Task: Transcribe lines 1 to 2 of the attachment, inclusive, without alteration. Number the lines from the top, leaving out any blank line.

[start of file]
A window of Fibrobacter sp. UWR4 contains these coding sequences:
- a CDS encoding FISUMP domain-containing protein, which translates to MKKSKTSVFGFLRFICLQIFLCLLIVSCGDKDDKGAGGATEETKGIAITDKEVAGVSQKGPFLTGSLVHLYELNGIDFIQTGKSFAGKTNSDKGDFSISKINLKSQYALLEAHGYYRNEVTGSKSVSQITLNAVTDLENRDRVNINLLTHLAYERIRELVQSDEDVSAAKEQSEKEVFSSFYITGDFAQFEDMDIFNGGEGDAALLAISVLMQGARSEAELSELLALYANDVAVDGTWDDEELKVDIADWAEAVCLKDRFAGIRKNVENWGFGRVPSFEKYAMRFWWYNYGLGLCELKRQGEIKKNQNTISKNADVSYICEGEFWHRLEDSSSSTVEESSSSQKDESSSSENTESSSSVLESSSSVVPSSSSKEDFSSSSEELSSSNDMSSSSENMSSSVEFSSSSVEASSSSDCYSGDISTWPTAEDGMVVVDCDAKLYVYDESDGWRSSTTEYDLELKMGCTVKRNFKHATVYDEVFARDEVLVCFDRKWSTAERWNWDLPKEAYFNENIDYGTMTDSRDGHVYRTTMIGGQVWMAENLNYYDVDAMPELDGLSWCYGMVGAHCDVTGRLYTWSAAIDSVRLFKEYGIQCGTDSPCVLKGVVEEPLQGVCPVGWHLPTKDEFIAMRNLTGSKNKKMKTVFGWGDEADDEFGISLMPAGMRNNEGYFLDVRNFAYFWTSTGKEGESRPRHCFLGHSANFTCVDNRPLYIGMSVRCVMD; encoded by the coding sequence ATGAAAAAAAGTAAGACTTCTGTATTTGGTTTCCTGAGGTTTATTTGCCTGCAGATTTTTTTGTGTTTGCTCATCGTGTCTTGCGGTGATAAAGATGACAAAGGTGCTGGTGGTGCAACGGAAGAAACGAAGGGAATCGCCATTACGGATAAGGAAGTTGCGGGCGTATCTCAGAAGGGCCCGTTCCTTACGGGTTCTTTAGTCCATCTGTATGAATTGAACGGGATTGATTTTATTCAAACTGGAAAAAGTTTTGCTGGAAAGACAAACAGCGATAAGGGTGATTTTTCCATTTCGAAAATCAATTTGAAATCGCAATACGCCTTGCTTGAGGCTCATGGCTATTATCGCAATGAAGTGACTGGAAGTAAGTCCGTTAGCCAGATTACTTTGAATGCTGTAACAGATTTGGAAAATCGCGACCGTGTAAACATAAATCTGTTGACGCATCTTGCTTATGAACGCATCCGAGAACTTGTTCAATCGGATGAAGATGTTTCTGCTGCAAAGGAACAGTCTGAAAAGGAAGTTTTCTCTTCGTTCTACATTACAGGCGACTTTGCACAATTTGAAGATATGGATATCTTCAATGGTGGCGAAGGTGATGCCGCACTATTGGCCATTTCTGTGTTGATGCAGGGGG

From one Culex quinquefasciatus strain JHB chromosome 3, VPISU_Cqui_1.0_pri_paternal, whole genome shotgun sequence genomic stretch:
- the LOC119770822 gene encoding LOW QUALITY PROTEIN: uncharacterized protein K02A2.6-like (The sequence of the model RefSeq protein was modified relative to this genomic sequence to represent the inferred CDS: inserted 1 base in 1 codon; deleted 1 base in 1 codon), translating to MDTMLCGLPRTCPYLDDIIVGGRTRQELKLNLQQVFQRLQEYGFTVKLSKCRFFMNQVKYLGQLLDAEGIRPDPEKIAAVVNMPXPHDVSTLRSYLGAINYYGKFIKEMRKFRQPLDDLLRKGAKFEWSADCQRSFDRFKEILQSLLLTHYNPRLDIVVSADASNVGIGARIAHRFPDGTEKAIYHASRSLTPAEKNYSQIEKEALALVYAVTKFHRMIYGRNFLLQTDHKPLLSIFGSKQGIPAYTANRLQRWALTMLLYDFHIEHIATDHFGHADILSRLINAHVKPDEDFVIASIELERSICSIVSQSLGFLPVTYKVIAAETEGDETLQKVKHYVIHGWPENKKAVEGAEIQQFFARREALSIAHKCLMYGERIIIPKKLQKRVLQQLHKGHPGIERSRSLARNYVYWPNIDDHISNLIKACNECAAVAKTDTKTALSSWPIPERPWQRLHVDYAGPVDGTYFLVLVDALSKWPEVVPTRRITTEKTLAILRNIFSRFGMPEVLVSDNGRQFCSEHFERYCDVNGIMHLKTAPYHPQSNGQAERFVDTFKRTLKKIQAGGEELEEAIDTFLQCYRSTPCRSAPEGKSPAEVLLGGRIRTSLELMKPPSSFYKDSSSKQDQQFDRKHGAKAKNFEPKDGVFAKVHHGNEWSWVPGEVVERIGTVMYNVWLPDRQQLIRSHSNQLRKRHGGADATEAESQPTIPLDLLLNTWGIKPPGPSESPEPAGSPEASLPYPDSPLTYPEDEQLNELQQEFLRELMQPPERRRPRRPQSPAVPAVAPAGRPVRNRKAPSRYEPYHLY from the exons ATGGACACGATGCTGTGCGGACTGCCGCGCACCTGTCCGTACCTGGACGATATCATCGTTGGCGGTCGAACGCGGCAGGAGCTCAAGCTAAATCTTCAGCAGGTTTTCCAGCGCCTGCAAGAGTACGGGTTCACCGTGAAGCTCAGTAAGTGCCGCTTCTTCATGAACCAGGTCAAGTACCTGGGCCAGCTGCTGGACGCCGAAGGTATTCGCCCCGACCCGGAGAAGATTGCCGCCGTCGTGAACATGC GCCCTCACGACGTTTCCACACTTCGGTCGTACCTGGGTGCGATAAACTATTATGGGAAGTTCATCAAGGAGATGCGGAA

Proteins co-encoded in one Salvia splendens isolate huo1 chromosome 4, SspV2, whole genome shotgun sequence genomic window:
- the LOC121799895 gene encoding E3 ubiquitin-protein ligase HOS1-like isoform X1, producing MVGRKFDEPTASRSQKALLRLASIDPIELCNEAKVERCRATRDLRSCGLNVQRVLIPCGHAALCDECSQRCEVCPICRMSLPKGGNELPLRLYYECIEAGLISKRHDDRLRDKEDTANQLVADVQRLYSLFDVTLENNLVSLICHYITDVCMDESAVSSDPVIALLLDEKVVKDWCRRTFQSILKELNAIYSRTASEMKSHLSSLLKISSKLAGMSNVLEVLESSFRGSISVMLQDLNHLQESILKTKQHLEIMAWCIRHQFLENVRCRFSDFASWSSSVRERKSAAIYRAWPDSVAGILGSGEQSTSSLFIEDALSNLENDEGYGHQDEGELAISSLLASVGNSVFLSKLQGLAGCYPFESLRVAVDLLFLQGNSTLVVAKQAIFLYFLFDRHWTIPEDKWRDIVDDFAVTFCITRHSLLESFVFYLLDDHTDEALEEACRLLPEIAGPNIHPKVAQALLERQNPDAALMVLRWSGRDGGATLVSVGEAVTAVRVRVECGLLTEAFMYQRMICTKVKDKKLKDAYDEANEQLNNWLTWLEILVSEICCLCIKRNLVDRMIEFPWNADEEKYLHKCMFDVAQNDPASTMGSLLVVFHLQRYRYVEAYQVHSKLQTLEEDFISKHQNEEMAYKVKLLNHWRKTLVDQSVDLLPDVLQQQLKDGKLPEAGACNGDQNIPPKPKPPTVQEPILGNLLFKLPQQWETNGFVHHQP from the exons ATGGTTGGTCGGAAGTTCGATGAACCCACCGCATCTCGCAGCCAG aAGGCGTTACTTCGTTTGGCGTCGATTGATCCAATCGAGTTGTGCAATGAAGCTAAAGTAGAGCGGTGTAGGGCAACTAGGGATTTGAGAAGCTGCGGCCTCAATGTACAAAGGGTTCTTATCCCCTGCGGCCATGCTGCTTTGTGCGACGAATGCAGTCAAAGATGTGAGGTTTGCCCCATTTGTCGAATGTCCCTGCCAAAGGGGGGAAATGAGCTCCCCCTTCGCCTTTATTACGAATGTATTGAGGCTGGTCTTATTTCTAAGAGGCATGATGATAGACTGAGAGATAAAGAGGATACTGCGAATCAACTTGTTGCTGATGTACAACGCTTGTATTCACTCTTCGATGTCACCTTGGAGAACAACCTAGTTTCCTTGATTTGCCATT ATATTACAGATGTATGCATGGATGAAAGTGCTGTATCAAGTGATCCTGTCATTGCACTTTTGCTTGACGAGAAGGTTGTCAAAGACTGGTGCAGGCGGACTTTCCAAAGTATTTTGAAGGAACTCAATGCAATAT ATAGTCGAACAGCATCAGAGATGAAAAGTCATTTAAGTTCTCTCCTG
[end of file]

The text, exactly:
A window of Fibrobacter sp. UWR4 contains these coding sequences:
- a CDS encoding FISUMP domain-containing protein, which translates to MKKSKTSVFGFLRFICLQIFLCLLIVSCGDKDDKGAGGATEETKGIAITDKEVAGVSQKGPFLTGSLVHLYELNGIDFIQTGKSFAGKTNSDKGDFSISKINLKSQYALLEAHGYYRNEVTGSKSVSQITLNAVTDLENRDRVNINLLTHLAYERIRELVQSDEDVSAAKEQSEKEVFSSFYITGDFAQFEDMDIFNGGEGDAALLAISVLMQGARSEAELSELLALYANDVAVDGTWDDEELKVDIADWAEAVCLKDRFAGIRKNVENWGFGRVPSFEKYAMRFWWYNYGLGLCELKRQGEIKKNQNTISKNADVSYICEGEFWHRLEDSSSSTVEESSSSQKDESSSSENTESSSSVLESSSSVVPSSSSKEDFSSSSEELSSSNDMSSSSENMSSSVEFSSSSVEASSSSDCYSGDISTWPTAEDGMVVVDCDAKLYVYDESDGWRSSTTEYDLELKMGCTVKRNFKHATVYDEVFARDEVLVCFDRKWSTAERWNWDLPKEAYFNENIDYGTMTDSRDGHVYRTTMIGGQVWMAENLNYYDVDAMPELDGLSWCYGMVGAHCDVTGRLYTWSAAIDSVRLFKEYGIQCGTDSPCVLKGVVEEPLQGVCPVGWHLPTKDEFIAMRNLTGSKNKKMKTVFGWGDEADDEFGISLMPAGMRNNEGYFLDVRNFAYFWTSTGKEGESRPRHCFLGHSANFTCVDNRPLYIGMSVRCVMD; encoded by the coding sequence ATGAAAAAAAGTAAGACTTCTGTATTTGGTTTCCTGAGGTTTATTTGCCTGCAGATTTTTTTGTGTTTGCTCATCGTGTCTTGCGGTGATAAAGATGACAAAGGTGCTGGTGGTGCAACGGAAGAAACGAAGGGAATCGCCATTACGGATAAGGAAGTTGCGGGCGTATCTCAGAAGGGCCCGTTCCTTACGGGTTCTTTAGTCCATCTGTATGAATTGAACGGGATTGATTTTATTCAAACTGGAAAAAGTTTTGCTGGAAAGACAAACAGCGATAAGGGTGATTTTTCCATTTCGAAAATCAATTTGAAATCGCAATACGCCTTGCTTGAGGCTCATGGCTATTATCGCAATGAAGTGACTGGAAGTAAGTCCGTTAGCCAGATTACTTTGAATGCTGTAACAGATTTGGAAAATCGCGACCGTGTAAACATAAATCTGTTGACGCATCTTGCTTATGAACGCATCCGAGAACTTGTTCAATCGGATGAAGATGTTTCTGCTGCAAAGGAACAGTCTGAAAAGGAAGTTTTCTCTTCGTTCTACATTACAGGCGACTTTGCACAATTTGAAGATATGGATATCTTCAATGGTGGCGAAGGTGATGCCGCACTATTGGCCATTTCTGTGTTGATGCAGGGGG